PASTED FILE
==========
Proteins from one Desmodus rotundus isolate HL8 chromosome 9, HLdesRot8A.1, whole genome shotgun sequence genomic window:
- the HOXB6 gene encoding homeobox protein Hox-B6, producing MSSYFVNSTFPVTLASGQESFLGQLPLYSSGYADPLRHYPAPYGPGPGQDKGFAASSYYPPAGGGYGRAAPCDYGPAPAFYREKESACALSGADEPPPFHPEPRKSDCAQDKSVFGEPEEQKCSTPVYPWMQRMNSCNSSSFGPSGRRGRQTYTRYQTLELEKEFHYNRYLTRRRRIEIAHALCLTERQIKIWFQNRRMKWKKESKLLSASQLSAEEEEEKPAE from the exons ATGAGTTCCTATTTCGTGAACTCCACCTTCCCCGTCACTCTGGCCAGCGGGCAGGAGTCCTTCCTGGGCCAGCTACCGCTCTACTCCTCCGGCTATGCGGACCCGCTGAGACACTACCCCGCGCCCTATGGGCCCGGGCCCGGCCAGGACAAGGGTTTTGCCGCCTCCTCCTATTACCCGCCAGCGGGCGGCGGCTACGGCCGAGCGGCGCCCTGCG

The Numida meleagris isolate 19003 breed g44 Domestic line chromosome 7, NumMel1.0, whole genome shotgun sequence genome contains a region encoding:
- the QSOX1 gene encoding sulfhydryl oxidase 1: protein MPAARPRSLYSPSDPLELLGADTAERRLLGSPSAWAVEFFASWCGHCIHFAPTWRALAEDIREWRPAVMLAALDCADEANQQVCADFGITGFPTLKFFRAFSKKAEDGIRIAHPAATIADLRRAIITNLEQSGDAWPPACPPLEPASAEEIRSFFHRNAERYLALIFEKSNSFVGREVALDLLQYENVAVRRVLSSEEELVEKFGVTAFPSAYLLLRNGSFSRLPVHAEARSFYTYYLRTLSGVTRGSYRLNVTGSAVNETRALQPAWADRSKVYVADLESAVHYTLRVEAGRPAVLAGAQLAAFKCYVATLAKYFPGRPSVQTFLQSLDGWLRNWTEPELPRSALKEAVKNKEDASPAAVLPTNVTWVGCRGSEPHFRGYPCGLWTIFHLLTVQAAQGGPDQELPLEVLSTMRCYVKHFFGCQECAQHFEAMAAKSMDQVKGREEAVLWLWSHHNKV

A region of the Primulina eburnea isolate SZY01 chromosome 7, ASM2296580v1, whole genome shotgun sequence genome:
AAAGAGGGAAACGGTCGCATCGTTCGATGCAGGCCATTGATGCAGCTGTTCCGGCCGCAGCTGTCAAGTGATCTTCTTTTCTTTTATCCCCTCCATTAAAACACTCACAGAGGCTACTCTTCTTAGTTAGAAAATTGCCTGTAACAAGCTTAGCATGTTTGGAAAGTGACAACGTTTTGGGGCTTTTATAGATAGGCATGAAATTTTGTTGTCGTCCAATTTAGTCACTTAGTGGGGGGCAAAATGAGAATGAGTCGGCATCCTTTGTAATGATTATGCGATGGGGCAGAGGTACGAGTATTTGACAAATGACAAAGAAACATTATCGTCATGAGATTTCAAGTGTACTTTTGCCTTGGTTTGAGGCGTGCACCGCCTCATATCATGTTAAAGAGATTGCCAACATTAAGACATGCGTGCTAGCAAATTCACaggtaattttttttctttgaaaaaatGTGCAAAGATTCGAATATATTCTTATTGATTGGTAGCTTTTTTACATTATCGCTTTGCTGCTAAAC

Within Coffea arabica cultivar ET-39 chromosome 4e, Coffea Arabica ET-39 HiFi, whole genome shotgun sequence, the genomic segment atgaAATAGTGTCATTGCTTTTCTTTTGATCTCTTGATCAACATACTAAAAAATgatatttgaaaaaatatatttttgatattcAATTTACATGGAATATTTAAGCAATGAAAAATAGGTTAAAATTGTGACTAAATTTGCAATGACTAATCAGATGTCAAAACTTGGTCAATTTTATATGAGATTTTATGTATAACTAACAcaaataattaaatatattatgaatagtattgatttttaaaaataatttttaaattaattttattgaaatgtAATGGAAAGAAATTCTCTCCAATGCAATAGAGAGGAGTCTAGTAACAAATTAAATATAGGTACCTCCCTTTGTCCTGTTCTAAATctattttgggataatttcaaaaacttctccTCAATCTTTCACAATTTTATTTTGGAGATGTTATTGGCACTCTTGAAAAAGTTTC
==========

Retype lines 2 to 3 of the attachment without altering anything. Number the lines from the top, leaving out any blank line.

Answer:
- the HOXB6 gene encoding homeobox protein Hox-B6, producing MSSYFVNSTFPVTLASGQESFLGQLPLYSSGYADPLRHYPAPYGPGPGQDKGFAASSYYPPAGGGYGRAAPCDYGPAPAFYREKESACALSGADEPPPFHPEPRKSDCAQDKSVFGEPEEQKCSTPVYPWMQRMNSCNSSSFGPSGRRGRQTYTRYQTLELEKEFHYNRYLTRRRRIEIAHALCLTERQIKIWFQNRRMKWKKESKLLSASQLSAEEEEEKPAE from the exons ATGAGTTCCTATTTCGTGAACTCCACCTTCCCCGTCACTCTGGCCAGCGGGCAGGAGTCCTTCCTGGGCCAGCTACCGCTCTACTCCTCCGGCTATGCGGACCCGCTGAGACACTACCCCGCGCCCTATGGGCCCGGGCCCGGCCAGGACAAGGGTTTTGCCGCCTCCTCCTATTACCCGCCAGCGGGCGGCGGCTACGGCCGAGCGGCGCCCTGCG

The Numida meleagris isolate 19003 breed g44 Domestic line chromosome 7, NumMel1.0, whole genome shotgun sequence genome contains a region encoding: